I have heard more racism from white people toward Native Americans in the past six weeks than in the past 16 years. Some of it is purposeful. Most of it is seemingly unintentional. We all need our consciousness raised.

You may wonder why the pipeline crisis — which is not without some very important perplexities and ambiguities, some of which undermine some elements of the Sioux protest — has grown into this national and international pan-Indian renaissance and solidarity movement.

The answer seems to me to be pretty simple. Non-Indians have kicked the living Jesus out of American Indians and other colonial people for centuries, often with glee, with a Eurocentric arrogance that is staggering in its dimensions.

Some think “the Indian Wars” ended at Wounded Knee on the last day of December 1890, but that is not so. There has merely been a Clauswitzean morphing from Gatling Guns to bureaucratic findings or bribes or corruption in the BIA or high pressure industrial emplacements, like the Dakota Access Pipeline.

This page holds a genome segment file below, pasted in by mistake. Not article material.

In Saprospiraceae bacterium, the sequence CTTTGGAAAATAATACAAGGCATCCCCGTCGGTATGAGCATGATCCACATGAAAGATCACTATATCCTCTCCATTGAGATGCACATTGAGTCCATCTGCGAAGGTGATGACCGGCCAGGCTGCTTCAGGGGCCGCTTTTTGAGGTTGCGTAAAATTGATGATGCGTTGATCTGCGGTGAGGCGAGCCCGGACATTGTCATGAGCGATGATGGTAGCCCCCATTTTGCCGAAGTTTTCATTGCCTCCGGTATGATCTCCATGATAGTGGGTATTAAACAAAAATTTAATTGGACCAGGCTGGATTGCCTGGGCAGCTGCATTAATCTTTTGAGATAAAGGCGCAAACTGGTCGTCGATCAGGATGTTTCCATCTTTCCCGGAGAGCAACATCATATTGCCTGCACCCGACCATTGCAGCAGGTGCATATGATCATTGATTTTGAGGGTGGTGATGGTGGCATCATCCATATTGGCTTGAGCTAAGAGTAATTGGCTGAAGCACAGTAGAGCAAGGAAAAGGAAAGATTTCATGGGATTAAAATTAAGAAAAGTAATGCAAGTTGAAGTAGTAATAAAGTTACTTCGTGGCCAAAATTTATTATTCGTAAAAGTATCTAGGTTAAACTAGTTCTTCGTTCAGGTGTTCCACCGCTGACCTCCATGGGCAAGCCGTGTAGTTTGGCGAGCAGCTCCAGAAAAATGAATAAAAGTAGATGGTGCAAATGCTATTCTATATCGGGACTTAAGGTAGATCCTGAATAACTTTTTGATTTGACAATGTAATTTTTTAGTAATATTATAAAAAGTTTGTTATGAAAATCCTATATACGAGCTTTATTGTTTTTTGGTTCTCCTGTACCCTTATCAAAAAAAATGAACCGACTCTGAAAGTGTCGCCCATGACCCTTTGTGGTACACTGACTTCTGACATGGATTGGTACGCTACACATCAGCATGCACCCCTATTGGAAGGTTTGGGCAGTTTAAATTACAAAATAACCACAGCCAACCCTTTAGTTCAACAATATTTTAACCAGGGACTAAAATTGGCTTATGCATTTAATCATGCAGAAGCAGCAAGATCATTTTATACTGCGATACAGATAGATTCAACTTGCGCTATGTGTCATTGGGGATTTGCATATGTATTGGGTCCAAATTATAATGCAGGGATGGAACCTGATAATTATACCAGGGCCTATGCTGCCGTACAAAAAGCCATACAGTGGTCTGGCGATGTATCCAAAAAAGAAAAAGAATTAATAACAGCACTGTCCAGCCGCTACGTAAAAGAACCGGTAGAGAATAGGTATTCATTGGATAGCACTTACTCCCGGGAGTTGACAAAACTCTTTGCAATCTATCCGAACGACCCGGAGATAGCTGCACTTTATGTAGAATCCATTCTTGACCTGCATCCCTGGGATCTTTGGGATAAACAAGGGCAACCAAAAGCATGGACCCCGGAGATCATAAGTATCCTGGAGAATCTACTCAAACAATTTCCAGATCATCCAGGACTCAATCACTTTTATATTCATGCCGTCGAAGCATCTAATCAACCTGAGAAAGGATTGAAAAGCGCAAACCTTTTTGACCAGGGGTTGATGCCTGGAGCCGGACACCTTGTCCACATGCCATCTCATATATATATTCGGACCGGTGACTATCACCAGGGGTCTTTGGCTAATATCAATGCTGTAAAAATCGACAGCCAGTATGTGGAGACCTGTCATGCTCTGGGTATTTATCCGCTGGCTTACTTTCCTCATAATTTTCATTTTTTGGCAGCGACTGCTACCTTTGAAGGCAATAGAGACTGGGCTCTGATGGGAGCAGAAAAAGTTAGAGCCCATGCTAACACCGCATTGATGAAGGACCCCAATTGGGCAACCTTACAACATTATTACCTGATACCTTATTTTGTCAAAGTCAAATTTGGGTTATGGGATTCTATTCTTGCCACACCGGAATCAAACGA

When will it end?

My head finds ways to understand the tragic history of white-Indian relations in America, and I never think that all of the justice is on one side of virtually any crisis. But my heart just aches. I want to heal. But I know we cannot heal until we open our hearts and minds to the nightmare of the white conquest of the Americas.

That does not necessarily mean there will be no pipeline. It doesn’t even mean the pipeline must be moved. But it all does make me almost unbearably sad.

And I’m not directly involved in this, except that I am a citizen of the state of North Dakota and the United States. And I’m with those who say that America cannot be truly good for anyone unless and until it is good for everyone.

Tony J Bender: That’s Life — Protesters Force Bulldozers Off Sacred Site

The following is a report on the events that are unfolding south of Mandan, N.D., near the boundary of the Standing Rock Indian Reservation. The story is by Tony Bender and his son, Dylan, and appeared today in the Ashley (N.D.) Tribune and Wishek (N.D.) Star. The accompanying video was shot by Dylan, who is a student at Bismarck State College.